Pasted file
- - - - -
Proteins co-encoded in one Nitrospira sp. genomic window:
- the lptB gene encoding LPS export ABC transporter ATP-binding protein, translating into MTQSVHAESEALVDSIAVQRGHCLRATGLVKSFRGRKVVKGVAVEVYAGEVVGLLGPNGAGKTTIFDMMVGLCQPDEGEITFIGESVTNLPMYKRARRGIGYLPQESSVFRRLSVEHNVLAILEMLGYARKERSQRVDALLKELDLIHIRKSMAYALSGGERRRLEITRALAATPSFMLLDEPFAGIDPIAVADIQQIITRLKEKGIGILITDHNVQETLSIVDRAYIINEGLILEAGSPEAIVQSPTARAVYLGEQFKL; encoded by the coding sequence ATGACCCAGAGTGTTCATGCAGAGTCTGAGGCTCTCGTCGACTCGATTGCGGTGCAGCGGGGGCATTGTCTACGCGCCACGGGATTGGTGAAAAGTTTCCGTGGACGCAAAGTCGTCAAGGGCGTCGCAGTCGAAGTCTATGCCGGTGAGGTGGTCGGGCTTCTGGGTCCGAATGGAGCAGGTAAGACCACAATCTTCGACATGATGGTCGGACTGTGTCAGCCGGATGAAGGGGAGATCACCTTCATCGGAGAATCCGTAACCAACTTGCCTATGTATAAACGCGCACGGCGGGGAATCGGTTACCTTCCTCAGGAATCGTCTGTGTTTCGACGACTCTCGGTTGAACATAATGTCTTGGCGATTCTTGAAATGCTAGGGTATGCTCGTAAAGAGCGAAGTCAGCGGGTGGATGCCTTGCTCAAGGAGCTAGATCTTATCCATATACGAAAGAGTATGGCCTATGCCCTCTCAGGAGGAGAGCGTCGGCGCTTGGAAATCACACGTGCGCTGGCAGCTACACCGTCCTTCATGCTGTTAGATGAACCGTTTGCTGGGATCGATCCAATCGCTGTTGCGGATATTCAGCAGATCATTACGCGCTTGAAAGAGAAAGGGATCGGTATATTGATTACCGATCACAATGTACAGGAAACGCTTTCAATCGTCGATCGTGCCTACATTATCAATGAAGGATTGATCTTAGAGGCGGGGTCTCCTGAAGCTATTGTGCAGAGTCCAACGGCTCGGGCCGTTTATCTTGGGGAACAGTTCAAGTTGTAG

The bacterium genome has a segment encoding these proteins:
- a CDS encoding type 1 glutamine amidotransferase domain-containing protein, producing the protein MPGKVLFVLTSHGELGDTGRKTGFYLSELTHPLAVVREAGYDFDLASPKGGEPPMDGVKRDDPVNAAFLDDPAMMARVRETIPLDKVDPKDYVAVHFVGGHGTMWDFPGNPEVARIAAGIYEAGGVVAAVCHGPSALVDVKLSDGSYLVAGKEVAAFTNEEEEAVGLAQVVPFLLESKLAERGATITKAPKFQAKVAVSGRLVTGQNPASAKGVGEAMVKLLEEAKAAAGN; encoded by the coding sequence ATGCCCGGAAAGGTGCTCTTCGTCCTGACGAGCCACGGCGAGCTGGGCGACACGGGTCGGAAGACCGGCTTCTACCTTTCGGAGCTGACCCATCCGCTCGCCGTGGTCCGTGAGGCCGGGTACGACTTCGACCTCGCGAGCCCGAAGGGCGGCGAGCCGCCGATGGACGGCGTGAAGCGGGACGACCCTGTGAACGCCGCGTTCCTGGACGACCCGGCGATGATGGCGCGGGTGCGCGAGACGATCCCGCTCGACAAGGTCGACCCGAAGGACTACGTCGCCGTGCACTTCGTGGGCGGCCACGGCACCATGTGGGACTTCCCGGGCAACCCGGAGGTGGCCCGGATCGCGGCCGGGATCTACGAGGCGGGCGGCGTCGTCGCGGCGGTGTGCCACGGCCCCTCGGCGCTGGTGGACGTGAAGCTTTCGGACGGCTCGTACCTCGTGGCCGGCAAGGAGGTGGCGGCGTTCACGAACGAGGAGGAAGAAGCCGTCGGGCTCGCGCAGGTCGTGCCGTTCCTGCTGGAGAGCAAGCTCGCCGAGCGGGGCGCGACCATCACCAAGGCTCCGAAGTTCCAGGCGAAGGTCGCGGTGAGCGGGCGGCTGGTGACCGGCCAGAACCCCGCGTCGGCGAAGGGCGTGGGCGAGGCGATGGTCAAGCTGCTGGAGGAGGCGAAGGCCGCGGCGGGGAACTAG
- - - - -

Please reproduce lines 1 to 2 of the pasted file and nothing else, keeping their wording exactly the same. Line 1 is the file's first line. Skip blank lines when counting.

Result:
Proteins co-encoded in one Nitrospira sp. genomic window:
- the lptB gene encoding LPS export ABC transporter ATP-binding protein, translating into MTQSVHAESEALVDSIAVQRGHCLRATGLVKSFRGRKVVKGVAVEVYAGEVVGLLGPNGAGKTTIFDMMVGLCQPDEGEITFIGESVTNLPMYKRARRGIGYLPQESSVFRRLSVEHNVLAILEMLGYARKERSQRVDALLKELDLIHIRKSMAYALSGGERRRLEITRALAATPSFMLLDEPFAGIDPIAVADIQQIITRLKEKGIGILITDHNVQETLSIVDRAYIINEGLILEAGSPEAIVQSPTARAVYLGEQFKL; encoded by the coding sequence ATGACCCAGAGTGTTCATGCAGAGTCTGAGGCTCTCGTCGACTCGATTGCGGTGCAGCGGGGGCATTGTCTACGCGCCACGGGATTGGTGAAAAGTTTCCGTGGACGCAAAGTCGTCAAGGGCGTCGCAGTCGAAGTCTATGCCGGTGAGGTGGTCGGGCTTCTGGGTCCGAATGGAGCAGGTAAGACCACAATCTTCGACATGATGGTCGGACTGTGTCAGCCGGATGAAGGGGAGATCACCTTCATCGGAGAATCCGTAACCAACTTGCCTATGTATAAACGCGCACGGCGGGGAATCGGTTACCTTCCTCAGGAATCGTCTGTGTTTCGACGACTCTCGGTTGAACATAATGTCTTGGCGATTCTTGAAATGCTAGGGTATGCTCGTAAAGAGCGAAGTCAGCGGGTGGATGCCTTGCTCAAGGAGCTAGATCTTATCCATATACGAAAGAGTATGGCCTATGCCCTCTCAGGAGGAGAGCGTCGGCGCTTGGAAATCACACGTGCGCTGGCAGCTACACCGTCCTTCATGCTGTTAGATGAACCGTTTGCTGGGATCGATCCAATCGCTGTTGCGGATATTCAGCAGATCATTACGCGCTTGAAAGAGAAAGGGATCGGTATATTGATTACCGATCACAATGTACAGGAAACGCTTTCAATCGTCGATCGTGCCTACATTATCAATGAAGGATTGATCTTAGAGGCGGGGTCTCCTGAAGCTATTGTGCAGAGTCCAACGGCTCGGGCCGTTTATCTTGGGGAACAGTTCAAGTTGTAG